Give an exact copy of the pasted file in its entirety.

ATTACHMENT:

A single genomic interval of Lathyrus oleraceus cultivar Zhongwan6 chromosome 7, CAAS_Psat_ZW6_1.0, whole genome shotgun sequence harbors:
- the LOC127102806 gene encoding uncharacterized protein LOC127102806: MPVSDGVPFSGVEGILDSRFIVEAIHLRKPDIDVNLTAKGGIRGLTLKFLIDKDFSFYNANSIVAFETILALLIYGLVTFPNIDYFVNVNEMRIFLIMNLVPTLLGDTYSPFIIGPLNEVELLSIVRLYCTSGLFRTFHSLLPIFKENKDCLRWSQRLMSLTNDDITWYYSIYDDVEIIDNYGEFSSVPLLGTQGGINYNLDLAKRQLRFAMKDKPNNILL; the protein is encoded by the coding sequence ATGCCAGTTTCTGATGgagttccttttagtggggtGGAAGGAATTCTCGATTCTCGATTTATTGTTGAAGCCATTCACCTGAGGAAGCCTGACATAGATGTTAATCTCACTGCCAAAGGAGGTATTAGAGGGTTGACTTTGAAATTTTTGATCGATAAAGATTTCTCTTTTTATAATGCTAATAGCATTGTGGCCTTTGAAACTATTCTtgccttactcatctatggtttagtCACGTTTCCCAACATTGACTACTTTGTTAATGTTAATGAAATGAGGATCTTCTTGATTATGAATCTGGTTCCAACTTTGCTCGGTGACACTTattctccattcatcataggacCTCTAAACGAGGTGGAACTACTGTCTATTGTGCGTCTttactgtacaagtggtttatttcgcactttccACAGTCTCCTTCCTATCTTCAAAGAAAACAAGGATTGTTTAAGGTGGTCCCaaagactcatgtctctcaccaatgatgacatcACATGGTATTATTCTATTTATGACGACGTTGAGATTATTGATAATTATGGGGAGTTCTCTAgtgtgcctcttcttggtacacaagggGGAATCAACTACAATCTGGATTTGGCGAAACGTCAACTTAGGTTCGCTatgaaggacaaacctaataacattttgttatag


A single genomic interval of Lathyrus oleraceus cultivar Zhongwan6 chromosome 7, CAAS_Psat_ZW6_1.0, whole genome shotgun sequence harbors:
- the LOC127102806 gene encoding uncharacterized protein LOC127102806: MPVSDGVPFSGVEGILDSRFIVEAIHLRKPDIDVNLTAKGGIRGLTLKFLIDKDFSFYNANSIVAFETILALLIYGLVTFPNIDYFVNVNEMRIFLIMNLVPTLLGDTYSPFIIGPLNEVELLSIVRLYCTSGLFRTFHSLLPIFKENKDCLRWSQRLMSLTNDDITWYYSIYDDVEIIDNYGEFSSVPLLGTQGGINYNLDLAKRQLRFAMKDKPNNILL; the protein is encoded by the coding sequence ATGCCAGTTTCTGATGgagttccttttagtggggtGGAAGGAATTCTCGATTCTCGATTTATTGTTGAAGCCATTCACCTGAGGAAGCCTGACATAGATGTTAATCTCACTGCCAAAGGAGGTATTAGAGGGTTGACTTTGAAATTTTTGATCGATAAAGATTTCTCTTTTTATAATGCTAATAGCATTGTGGCCTTTGAAACTATTCTtgccttactcatctatggtttagtCACGTTTCCCAACATTGACTACTTTGTTAATGTTAATGAAATGAGGATCTTCTTGATTATGAATCTGGTTCCAACTTTGCTCGGTGACACTTattctccattcatcataggacCTCTAAACGAGGTGGAACTACTGTCTATTGTGCGTCTttactgtacaagtggtttatttcgcactttccACAGTCTCCTTCCTATCTTCAAAGAAAACAAGGATTGTTTAAGGTGGTCCCaaagactcatgtctctcaccaatgatgacatcACATGGTATTATTCTATTTATGACGACGTTGAGATTATTGATAATTATGGGGAGTTCTCTAgtgtgcctcttcttggtacacaagggGGAATCAACTACAATCTGGATTTGGCGAAACGTCAACTTAGGTTCGCTatgaaggacaaacctaataacattttgttatag